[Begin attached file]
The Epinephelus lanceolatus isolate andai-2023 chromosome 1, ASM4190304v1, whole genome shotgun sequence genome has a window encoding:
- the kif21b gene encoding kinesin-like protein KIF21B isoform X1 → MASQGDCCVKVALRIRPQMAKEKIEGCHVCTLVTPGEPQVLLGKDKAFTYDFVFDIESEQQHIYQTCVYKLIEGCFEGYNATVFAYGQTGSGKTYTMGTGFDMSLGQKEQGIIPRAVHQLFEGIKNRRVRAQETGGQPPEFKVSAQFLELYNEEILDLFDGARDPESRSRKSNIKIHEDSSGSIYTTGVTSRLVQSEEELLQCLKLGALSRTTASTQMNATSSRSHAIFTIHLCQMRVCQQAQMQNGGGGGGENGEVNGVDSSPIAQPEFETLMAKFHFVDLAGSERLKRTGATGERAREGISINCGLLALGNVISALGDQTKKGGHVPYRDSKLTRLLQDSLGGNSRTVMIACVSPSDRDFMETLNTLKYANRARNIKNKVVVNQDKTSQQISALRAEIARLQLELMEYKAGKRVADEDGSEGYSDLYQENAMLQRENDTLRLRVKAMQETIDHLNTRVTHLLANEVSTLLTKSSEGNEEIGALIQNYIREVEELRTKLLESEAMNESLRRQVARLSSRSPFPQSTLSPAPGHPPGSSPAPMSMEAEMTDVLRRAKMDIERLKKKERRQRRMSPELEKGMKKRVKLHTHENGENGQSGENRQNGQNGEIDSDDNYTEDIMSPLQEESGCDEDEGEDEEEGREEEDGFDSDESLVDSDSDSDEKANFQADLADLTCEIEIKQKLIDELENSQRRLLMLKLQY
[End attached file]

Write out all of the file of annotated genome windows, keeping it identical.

The Epinephelus lanceolatus isolate andai-2023 chromosome 1, ASM4190304v1, whole genome shotgun sequence genome has a window encoding:
- the kif21b gene encoding kinesin-like protein KIF21B isoform X1 → MASQGDCCVKVALRIRPQMAKEKIEGCHVCTLVTPGEPQVLLGKDKAFTYDFVFDIESEQQHIYQTCVYKLIEGCFEGYNATVFAYGQTGSGKTYTMGTGFDMSLGQKEQGIIPRAVHQLFEGIKNRRVRAQETGGQPPEFKVSAQFLELYNEEILDLFDGARDPESRSRKSNIKIHEDSSGSIYTTGVTSRLVQSEEELLQCLKLGALSRTTASTQMNATSSRSHAIFTIHLCQMRVCQQAQMQNGGGGGGENGEVNGVDSSPIAQPEFETLMAKFHFVDLAGSERLKRTGATGERAREGISINCGLLALGNVISALGDQTKKGGHVPYRDSKLTRLLQDSLGGNSRTVMIACVSPSDRDFMETLNTLKYANRARNIKNKVVVNQDKTSQQISALRAEIARLQLELMEYKAGKRVADEDGSEGYSDLYQENAMLQRENDTLRLRVKAMQETIDHLNTRVTHLLANEVSTLLTKSSEGNEEIGALIQNYIREVEELRTKLLESEAMNESLRRQVARLSSRSPFPQSTLSPAPGHPPGSSPAPMSMEAEMTDVLRRAKMDIERLKKKERRQRRMSPELEKGMKKRVKLHTHENGENGQSGENRQNGQNGEIDSDDNYTEDIMSPLQEESGCDEDEGEDEEEGREEEDGFDSDESLVDSDSDSDEKANFQADLADLTCEIEIKQKLIDELENSQRRLLMLKLQY